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Cerigny v. Cappadora

United States District Court, E.D. Louisiana

July 6, 2018

DONNA CERIGNY, ET. AL.
v.
JOSEPH THOMAS CAPPADORA, ET. AL.

         SECTION “B” (1)

          ORDER AND REASONS

         Before the Court is Defendant Kurt Traub's “Motion to Dismiss for Lack of Personal Jurisdiction” (Rec. Doc. 14). Plaintiffs Donna Cerigny, Kristie Hoots-Meyer, and Charles Edward Lincoln, III (collectively, “Plaintiffs”) have filed “combined motions, ” which seek the following: 1) leave to conduct jurisdictional discovery, 2) to consolidate cases, and 3) to continue hearing on Defendant Kurt Traub's Motion to Dismiss. Rec. Doc. 18. Also before the Court is Defendant Kurt Traub's (“Defendant Traub”) Response in Opposition. Rec. Doc. 19. For the reasons below, IT IS ORDERED that Plaintiff's Motion (Rec. Doc. 18) is DENIED as to Plaintiffs' request to conduct jurisdictional discovery AND to continue the submission date of Defendant Traub's Motion to Dismiss.

         IT IS FURTHER ORDERED that Plaintiffs' Motion is DISMISSED as Moot insofar as it seeks to consolidate cases 17-11111 and 17-12275. The latter numbered case was closed by a prior remand order and reasons. See Chiu v. Lincoln, No. 17-12275, Rec. Doc. 28 (E.D. La. May 29, 2018).

         IT IS FURTHER ORDERED that Defendant Kurt E. Traub's Motion to Dismiss for Lack of Personal Jurisdiction is GRANTED. All claims by Plaintiffs in the above-captioned matter against Defendant Traub are hereby DISMISSED with prejudice.

         Pursuant to FRCP 12(b)(2), personal jurisdiction over Defendant Traub in the State of Louisiana is contested. “Federal courts ordinarily follow state law in determining the bounds of their jurisdiction over persons.” Walden v. Fiore, 571 U.S. 277, 283 (2014). Personal jurisdiction may be general or specific. Id. Here, Plaintiffs argue in support of specific jurisdiction, contending that Defendant Traub has made “sufficient contacts with the Plaintiffs in Louisiana.” Rec. Doc. 18. The issue of specific jurisdiction focuses on the nature of the relationship between defendant, the forum, and the litigation. Accordingly, specific jurisdiction over a Defendant Traub is proper if he has purposefully directed activities at residents of Louisiana, and the litigation arises from those alleged injuries. See Burger King Corp. v. Rudzewicz, 471 U.S. 462 (1985).

         The party seeking to invoke the power of the court bears the burden of proving that jurisdiction exists. Wyatt v. Kaplan, 686 F.2d 276, 280 (5th Cir. 1982). “The Due Process Clause of the Fourteenth Amendment guarantees that no federal court may assume jurisdiction in personam of a non-resident defendant unless the defendant has meaningful ‘contacts, ties, or relations' with the forum state.” Luv N' care, Ltd. v. Insta-Mix, Inc., 438 F.3d 465, 469 (5th Cir. 2006) citing Int'l Shoe Co. v. Washington, 326 U.S. 310, 319 (1945).

         Defendant Traub asserts that he is a New Jersey citizen, and he does not meet the “minimum contacts” requirements to establish personal jurisdiction over him. Rec. Doc. 14. Defendant Traub further contends that jurisdictional discovery is not warranted in this instance because: 1) Plaintiffs have failed to establish their burden of demonstrating the necessity of discovery, 2) the lack of personal jurisdiction over Defendant Traub is clear, and 3) the record demonstrates that discovery will not produce facts sufficient for this Court to exercise personal jurisdiction over Defendant Traub. Rec. Doc. 19. We agree.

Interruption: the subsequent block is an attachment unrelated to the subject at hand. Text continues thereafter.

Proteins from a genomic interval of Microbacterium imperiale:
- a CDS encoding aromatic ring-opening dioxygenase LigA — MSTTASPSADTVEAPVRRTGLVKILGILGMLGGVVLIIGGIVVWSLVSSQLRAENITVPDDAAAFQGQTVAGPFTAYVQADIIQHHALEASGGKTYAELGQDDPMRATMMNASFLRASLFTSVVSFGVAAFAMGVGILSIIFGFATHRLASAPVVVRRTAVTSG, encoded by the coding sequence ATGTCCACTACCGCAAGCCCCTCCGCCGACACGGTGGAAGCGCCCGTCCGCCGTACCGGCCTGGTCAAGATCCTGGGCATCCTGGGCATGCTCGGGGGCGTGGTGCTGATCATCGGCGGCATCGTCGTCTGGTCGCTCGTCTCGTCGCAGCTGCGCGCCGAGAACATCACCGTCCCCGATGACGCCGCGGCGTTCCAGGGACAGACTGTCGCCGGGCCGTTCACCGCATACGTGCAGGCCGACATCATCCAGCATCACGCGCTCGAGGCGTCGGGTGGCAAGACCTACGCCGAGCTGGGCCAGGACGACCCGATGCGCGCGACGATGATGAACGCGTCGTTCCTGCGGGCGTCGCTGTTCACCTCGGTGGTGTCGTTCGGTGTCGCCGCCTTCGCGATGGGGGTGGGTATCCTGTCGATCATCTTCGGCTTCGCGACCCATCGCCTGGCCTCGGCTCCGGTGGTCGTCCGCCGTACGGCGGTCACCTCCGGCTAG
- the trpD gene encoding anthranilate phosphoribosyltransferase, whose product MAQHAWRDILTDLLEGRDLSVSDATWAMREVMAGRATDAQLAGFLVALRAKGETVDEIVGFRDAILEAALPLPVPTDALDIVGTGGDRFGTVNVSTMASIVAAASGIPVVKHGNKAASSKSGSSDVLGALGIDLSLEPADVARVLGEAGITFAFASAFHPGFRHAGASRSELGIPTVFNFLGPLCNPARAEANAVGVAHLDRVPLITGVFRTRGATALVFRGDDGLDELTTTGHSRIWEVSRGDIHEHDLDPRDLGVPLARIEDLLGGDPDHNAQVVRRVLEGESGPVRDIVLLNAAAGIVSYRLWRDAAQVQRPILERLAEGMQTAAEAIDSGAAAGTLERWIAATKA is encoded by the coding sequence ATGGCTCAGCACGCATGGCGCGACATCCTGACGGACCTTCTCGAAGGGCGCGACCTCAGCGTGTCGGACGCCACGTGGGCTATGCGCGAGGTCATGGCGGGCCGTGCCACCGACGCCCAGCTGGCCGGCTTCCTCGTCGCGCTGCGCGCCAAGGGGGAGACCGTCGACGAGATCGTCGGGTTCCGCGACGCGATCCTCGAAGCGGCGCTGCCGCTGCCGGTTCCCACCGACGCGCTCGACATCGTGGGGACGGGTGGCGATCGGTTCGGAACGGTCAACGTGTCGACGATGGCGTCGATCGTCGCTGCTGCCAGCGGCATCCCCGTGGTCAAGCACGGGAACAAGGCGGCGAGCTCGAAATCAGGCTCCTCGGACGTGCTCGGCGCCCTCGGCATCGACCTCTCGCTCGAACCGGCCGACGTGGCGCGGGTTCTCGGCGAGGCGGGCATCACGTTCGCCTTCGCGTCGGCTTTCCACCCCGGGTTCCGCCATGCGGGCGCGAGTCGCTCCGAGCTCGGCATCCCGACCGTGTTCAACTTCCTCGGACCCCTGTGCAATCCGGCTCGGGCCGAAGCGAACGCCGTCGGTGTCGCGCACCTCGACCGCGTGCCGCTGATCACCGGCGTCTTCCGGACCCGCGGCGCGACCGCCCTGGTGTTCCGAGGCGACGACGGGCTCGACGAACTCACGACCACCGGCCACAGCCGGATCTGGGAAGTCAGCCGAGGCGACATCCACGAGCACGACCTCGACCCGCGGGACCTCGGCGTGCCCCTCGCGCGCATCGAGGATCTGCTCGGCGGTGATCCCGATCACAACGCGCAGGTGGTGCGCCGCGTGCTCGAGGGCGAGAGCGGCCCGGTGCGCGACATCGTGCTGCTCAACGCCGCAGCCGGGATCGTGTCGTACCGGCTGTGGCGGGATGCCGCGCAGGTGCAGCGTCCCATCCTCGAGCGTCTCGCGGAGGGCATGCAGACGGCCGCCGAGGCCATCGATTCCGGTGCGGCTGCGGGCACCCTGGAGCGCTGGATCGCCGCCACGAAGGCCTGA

District Courts have broad discretion in all discovery matters. Wyatt v. Kaplan, 686 F.2d 276, 283 (5th Cir. 1982). When the lack of personal jurisdiction is clear, discovery would serve no purpose and should not be permitted. Kelly v. Syria Shell Petroleum Dev. B.V., 213 F.3d 841, 855 (5th Cir. 2000). Here, the only contacts with Louisiana alleged by Plaintiffs is that Defendant Traub mailed Plaintiff Lincoln two debit cards and engaged in a phone conversation with Plaintiff Lincoln, presumably regarding said debit cards. Rec. Doc. 18. The debit cards were issued to Plaintiff Lincoln as a direct result of his employment with Defendant Jill Jones-Soderman. The only intelligible allegations made towards Defendant Traub by Plaintiffs, is that Defendant Traub-a Bank of America employee-mailed two debit cards, in May and June 2017, the first card bearing the name “Charles Edwards” as opposed to Plaintiff's full name: “Charles Lincoln Edward III.” Rec. Docs. 14 and 18. These debit cards were allegedly mailed by Defendant Traub “in support of Jill Jones-Soderman's multiple schemes to defraud.” Rec. Doc. 18 at 3. Plaintiffs' further allege that Defendant Traub should be hauled into court in Louisiana based on an alleged phone conversation. Rec. Doc. 18. While Plaintiffs motion is devoid of any information regarding the substance of this phone conversation, it was presumably related to an attempt by Defendant Traub to correct the name on the debit card. Rec. Doc. 18 at 2-6. Notably, the above allegations of “fraud” were all duties within the scope of Defendant Traub's employment with Bank of America.

         Plaintiffs fail to include any specificity or particularity of the alleged “fraud.” Plaintiffs request to take depositions for the purpose of “disclosure of all documents relating to the knowledge of Jill Jones-Soderman's involvement with the Plaintiffs in Louisiana and Mississippi” amounts to ...


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